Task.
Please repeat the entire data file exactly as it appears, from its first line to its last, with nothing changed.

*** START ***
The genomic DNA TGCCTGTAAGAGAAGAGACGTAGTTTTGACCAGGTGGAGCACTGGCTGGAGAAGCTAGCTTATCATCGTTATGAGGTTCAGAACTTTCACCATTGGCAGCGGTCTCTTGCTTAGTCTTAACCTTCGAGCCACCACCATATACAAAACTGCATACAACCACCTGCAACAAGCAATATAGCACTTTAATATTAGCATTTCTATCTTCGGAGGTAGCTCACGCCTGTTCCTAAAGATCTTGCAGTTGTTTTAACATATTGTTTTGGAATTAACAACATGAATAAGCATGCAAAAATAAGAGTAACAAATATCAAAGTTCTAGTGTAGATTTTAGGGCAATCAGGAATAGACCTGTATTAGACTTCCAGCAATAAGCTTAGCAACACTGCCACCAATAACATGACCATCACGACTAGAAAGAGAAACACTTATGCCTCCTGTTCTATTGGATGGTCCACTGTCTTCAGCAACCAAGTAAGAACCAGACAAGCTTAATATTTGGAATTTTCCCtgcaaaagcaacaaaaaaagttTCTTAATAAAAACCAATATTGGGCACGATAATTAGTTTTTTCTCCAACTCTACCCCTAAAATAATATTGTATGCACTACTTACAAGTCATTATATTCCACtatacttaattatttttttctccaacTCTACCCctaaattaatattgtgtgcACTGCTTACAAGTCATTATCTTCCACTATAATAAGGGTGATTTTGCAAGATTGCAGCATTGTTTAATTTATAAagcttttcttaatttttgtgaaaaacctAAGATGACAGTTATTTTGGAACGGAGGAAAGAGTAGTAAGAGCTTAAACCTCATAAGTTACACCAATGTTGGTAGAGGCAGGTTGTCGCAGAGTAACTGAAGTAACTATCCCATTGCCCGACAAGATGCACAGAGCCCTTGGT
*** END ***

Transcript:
The genomic DNA TGCCTGTAAGAGAAGAGACGTAGTTTTGACCAGGTGGAGCACTGGCTGGAGAAGCTAGCTTATCATCGTTATGAGGTTCAGAACTTTCACCATTGGCAGCGGTCTCTTGCTTAGTCTTAACCTTCGAGCCACCACCATATACAAAACTGCATACAACCACCTGCAACAAGCAATATAGCACTTTAATATTAGCATTTCTATCTTCGGAGGTAGCTCACGCCTGTTCCTAAAGATCTTGCAGTTGTTTTAACATATTGTTTTGGAATTAACAACATGAATAAGCATGCAAAAATAAGAGTAACAAATATCAAAGTTCTAGTGTAGATTTTAGGGCAATCAGGAATAGACCTGTATTAGACTTCCAGCAATAAGCTTAGCAACACTGCCACCAATAACATGACCATCACGACTAGAAAGAGAAACACTTATGCCTCCTGTTCTATTGGATGGTCCACTGTCTTCAGCAACCAAGTAAGAACCAGACAAGCTTAATATTTGGAATTTTCCCtgcaaaagcaacaaaaaaagttTCTTAATAAAAACCAATATTGGGCACGATAATTAGTTTTTTCTCCAACTCTACCCCTAAAATAATATTGTATGCACTACTTACAAGTCATTATATTCCACtatacttaattatttttttctccaacTCTACCCctaaattaatattgtgtgcACTGCTTACAAGTCATTATCTTCCACTATAATAAGGGTGATTTTGCAAGATTGCAGCATTGTTTAATTTATAAagcttttcttaatttttgtgaaaaacctAAGATGACAGTTATTTTGGAACGGAGGAAAGAGTAGTAAGAGCTTAAACCTCATAAGTTACACCAATGTTGGTAGAGGCAGGTTGTCGCAGAGTAACTGAAGTAACTATCCCATTGCCCGACAAGATGCACAGAGCCCTTGGT